Gravel bikes are the place where carbon really excels the most over other frame materials. Carbon in a gravel frame can be laid up to create the holy grail - laterally stiff, vertically compliant by varying the carbon types, weaves and thicknesses in different poarts of the frame to give it very different characteristics laterally vs. vertically. All that can be done while keeping the frame very light too...Because road bikes are generally ridden on smooth surfaces the difference in vertical vs. lateral is not such a big deal (stiff both ways is okay). On MTB bikes you have shocks to take up the flexibility needs. But on a gravel bike you want to keep it light, have verttical give, but lateral stiffness for performance and handling. With metal frames you have the same material on all sides of the frame members and can just vary shape so you simply cannot mimic the ride if a carbon gravel frame.
One could argue that the need for vertical compliance being built into a frame is due to the lateral stiffness being too far past reasonable/necessary

A well designed steel frame with traditional OS tube dimensions is plenty stiff for most cyclists, but they have been sold on needing more stiffness for power transfer even though reality doesnt line up with what they were told.

Very few among us need or even benefit from a bottom bracket junction that is gigantic for stiffness.
There is a reason why so much engineering has gone into suspension and compliance for frames(road and gravel)- the frames are absurdly stiff so now seatposts pivot, stems bounce, and seat stays bend.
it can be argued that the suspension engineered into frames is the vertical compliance so often claimed, but it's been created due to making frames overly stiff to begin with.

​​​​​​The beauty of cycling right now is how much choice there is. Its overwhelming at times, but also allows each of us to get what we know is best for us, or at least what we think is best based on marketing.
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Old 01-05-20, 12:07 PM
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Originally Posted by dwmckee View Post
Gravel bikes are the place where carbon really excels the most over other frame materials. Carbon in a gravel frame can be laid up to create the holy grail - laterally stiff, vertically compliant by varying the carbon types, weaves and thicknesses in different poarts of the frame to give it very different characteristics laterally vs. vertically. .
My thought is by the time you end up on cross tubeless tires at 40 psi, you’ll never notice any difference in vertical compliance of carbon vs. aluminum, or steel, or titanium.

You’d likely feel some difference in lateral stiffness in the b-bracket, especially if you are a heavier rider. I was able to flex a titanium road bike in the bottom bracket, the chain rub on the F derailer was significant. It would take some convincing to get me back on titanium.
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Old 01-05-20, 01:21 PM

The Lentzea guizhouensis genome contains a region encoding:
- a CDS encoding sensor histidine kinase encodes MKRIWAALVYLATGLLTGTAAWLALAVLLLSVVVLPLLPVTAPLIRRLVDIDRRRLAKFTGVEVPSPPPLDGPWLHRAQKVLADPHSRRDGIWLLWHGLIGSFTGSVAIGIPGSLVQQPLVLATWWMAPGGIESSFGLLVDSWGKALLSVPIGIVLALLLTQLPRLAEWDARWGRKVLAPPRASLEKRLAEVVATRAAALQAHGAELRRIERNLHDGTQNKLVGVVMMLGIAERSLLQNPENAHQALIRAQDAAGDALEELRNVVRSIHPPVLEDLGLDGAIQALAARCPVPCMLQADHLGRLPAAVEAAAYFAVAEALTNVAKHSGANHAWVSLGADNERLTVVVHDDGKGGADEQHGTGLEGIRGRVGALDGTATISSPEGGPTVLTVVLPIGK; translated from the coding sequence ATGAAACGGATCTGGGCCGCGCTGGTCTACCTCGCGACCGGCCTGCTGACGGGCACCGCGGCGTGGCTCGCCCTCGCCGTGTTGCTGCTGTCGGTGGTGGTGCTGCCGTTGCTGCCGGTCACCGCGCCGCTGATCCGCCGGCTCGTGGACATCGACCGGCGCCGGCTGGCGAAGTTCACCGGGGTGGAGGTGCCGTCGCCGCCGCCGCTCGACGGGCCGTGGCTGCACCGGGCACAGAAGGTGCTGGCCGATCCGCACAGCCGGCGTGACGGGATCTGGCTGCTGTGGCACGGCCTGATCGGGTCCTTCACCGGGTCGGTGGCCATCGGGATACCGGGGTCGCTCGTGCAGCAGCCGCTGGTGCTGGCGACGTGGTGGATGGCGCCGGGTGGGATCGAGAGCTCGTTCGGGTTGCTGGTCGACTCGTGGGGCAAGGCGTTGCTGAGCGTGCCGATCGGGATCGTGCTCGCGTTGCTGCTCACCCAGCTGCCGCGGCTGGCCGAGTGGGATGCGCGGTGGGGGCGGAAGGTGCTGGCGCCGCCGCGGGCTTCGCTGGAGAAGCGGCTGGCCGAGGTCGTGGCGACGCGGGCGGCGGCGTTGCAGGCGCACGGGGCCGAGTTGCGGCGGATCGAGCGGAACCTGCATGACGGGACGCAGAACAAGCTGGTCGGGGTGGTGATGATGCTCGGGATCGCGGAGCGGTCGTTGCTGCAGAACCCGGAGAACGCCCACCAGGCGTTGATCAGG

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dwmckee
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Originally Posted by mstateglfr View Post
One could argue that the need for vertical compliance being built into a frame is due to the lateral stiffness being too far past reasonable/necessary

A well designed steel frame with traditional OS tube dimensions is plenty stiff for most cyclists, but they have been sold on needing more stiffness for power transfer even though reality doesnt line up with what they were told.

Very few among us need or even benefit from a bottom bracket junction that is gigantic for stiffness.
There is a reason why so much engineering has gone into suspension and compliance for frames(road and gravel)- the frames are absurdly stiff so now seatposts pivot, stems bounce, and seat stays bend.
it can be argued that the suspension engineered into frames is the vertical compliance so often claimed, but it's been created due to making frames overly stiff to begin with.

​​​​​​The beauty of cycling right now is how much choice there is. Its overwhelming at times, but also allows each of us to get what we know is best for us, or at least what we think is best based on marketing.
The lateral stiffness is a major contributor to precise handing which results in decending confidence and even safety. It is not just about power transfer. I agree that the market went crazy buildiong stiffer and stiffer bikes for decades, Cannondaue was the poster child for that, then as the bulk of serious cyclists started to age and care about comfort the market started to shift to want compliance, especially vertical. Cannondale, stuck with all of their technology to just make things stiffer had to come out wiith suspension sysytems added to their super stiff frames to make them comfortable again (something they try to market as an advantage).

The reason recent tehnology for frame design has been the push creale vertical compliance is because gravel riders ride roulh roads needing the compliance/comfort, but still wanted low weight bikes with great performance on the paved parts that stitch together many if not most longer gravel rides... Those paved portions are what make front or full suspension anb MTB size tires unappealing on grabel bikes.